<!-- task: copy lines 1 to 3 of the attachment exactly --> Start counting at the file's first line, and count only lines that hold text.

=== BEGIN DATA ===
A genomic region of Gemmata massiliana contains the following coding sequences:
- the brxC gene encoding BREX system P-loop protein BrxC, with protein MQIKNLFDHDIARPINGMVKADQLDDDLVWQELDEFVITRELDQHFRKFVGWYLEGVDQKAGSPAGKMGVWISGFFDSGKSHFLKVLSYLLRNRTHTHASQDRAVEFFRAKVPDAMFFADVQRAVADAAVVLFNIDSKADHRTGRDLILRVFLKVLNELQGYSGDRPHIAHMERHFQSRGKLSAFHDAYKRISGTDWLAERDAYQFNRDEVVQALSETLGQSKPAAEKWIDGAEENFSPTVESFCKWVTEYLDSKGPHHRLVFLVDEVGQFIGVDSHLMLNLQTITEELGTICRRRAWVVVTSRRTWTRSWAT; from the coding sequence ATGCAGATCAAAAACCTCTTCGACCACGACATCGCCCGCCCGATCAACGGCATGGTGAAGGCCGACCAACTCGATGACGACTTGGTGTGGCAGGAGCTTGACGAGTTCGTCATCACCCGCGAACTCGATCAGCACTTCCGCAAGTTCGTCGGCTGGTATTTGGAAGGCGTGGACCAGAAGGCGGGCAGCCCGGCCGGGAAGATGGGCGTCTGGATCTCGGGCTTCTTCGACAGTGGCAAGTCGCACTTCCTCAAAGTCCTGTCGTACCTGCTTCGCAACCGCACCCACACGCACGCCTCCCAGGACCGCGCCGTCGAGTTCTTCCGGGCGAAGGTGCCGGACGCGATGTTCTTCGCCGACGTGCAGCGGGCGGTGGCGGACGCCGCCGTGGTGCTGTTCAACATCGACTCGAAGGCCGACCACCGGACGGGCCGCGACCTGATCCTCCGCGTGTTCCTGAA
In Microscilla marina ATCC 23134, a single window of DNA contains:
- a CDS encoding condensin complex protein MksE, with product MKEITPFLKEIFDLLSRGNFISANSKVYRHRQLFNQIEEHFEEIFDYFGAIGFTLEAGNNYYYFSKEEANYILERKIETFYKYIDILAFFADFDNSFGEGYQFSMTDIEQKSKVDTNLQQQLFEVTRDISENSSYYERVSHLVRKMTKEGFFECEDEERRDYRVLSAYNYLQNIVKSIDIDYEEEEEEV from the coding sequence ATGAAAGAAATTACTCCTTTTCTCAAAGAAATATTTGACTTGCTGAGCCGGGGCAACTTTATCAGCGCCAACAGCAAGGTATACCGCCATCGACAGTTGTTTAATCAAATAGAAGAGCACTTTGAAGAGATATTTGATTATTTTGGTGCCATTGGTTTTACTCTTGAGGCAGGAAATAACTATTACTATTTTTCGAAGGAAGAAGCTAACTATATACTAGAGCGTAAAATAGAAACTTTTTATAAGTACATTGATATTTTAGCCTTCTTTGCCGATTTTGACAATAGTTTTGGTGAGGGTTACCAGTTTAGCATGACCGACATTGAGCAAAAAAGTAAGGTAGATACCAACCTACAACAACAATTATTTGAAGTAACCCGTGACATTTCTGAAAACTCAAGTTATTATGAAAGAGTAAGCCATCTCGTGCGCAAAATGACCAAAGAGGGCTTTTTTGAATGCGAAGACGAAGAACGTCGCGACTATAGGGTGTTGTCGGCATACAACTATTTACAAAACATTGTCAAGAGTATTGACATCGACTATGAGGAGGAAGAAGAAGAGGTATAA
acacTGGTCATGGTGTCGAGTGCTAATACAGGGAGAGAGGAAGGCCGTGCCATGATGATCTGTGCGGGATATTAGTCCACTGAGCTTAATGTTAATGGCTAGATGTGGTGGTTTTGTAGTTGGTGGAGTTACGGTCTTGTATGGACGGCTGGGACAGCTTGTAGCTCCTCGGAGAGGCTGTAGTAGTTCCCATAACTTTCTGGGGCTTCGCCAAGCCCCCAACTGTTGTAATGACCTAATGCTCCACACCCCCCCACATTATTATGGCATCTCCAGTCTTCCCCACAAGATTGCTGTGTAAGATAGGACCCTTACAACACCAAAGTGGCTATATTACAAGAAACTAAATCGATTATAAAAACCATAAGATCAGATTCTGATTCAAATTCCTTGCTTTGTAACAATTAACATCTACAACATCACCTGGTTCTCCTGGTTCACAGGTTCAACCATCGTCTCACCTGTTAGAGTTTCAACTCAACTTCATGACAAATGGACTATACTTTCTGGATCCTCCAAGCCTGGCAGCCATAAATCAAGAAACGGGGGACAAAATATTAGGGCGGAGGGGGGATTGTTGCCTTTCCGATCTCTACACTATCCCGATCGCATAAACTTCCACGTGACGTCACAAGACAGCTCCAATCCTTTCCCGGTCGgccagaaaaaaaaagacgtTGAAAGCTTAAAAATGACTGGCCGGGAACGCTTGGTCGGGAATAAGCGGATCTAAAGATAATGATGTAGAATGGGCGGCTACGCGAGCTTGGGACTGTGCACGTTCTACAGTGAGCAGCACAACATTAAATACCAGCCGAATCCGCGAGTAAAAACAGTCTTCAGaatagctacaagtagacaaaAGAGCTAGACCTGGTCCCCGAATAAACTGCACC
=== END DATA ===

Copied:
A genomic region of Gemmata massiliana contains the following coding sequences:
- the brxC gene encoding BREX system P-loop protein BrxC, with protein MQIKNLFDHDIARPINGMVKADQLDDDLVWQELDEFVITRELDQHFRKFVGWYLEGVDQKAGSPAGKMGVWISGFFDSGKSHFLKVLSYLLRNRTHTHASQDRAVEFFRAKVPDAMFFADVQRAVADAAVVLFNIDSKADHRTGRDLILRVFLKVLNELQGYSGDRPHIAHMERHFQSRGKLSAFHDAYKRISGTDWLAERDAYQFNRDEVVQALSETLGQSKPAAEKWIDGAEENFSPTVESFCKWVTEYLDSKGPHHRLVFLVDEVGQFIGVDSHLMLNLQTITEELGTICRRRAWVVVTSRRTWTRSWAT; from the coding sequence ATGCAGATCAAAAACCTCTTCGACCACGACATCGCCCGCCCGATCAACGGCATGGTGAAGGCCGACCAACTCGATGACGACTTGGTGTGGCAGGAGCTTGACGAGTTCGTCATCACCCGCGAACTCGATCAGCACTTCCGCAAGTTCGTCGGCTGGTATTTGGAAGGCGTGGACCAGAAGGCGGGCAGCCCGGCCGGGAAGATGGGCGTCTGGATCTCGGGCTTCTTCGACAGTGGCAAGTCGCACTTCCTCAAAGTCCTGTCGTACCTGCTTCGCAACCGCACCCACACGCACGCCTCCCAGGACCGCGCCGTCGAGTTCTTCCGGGCGAAGGTGCCGGACGCGATGTTCTTCGCCGACGTGCAGCGGGCGGTGGCGGACGCCGCCGTGGTGCTGTTCAACATCGACTCGAAGGCCGACCACCGGACGGGCCGCGACCTGATCCTCCGCGTGTTCCTGAA
In Microscilla marina ATCC 23134, a single window of DNA contains: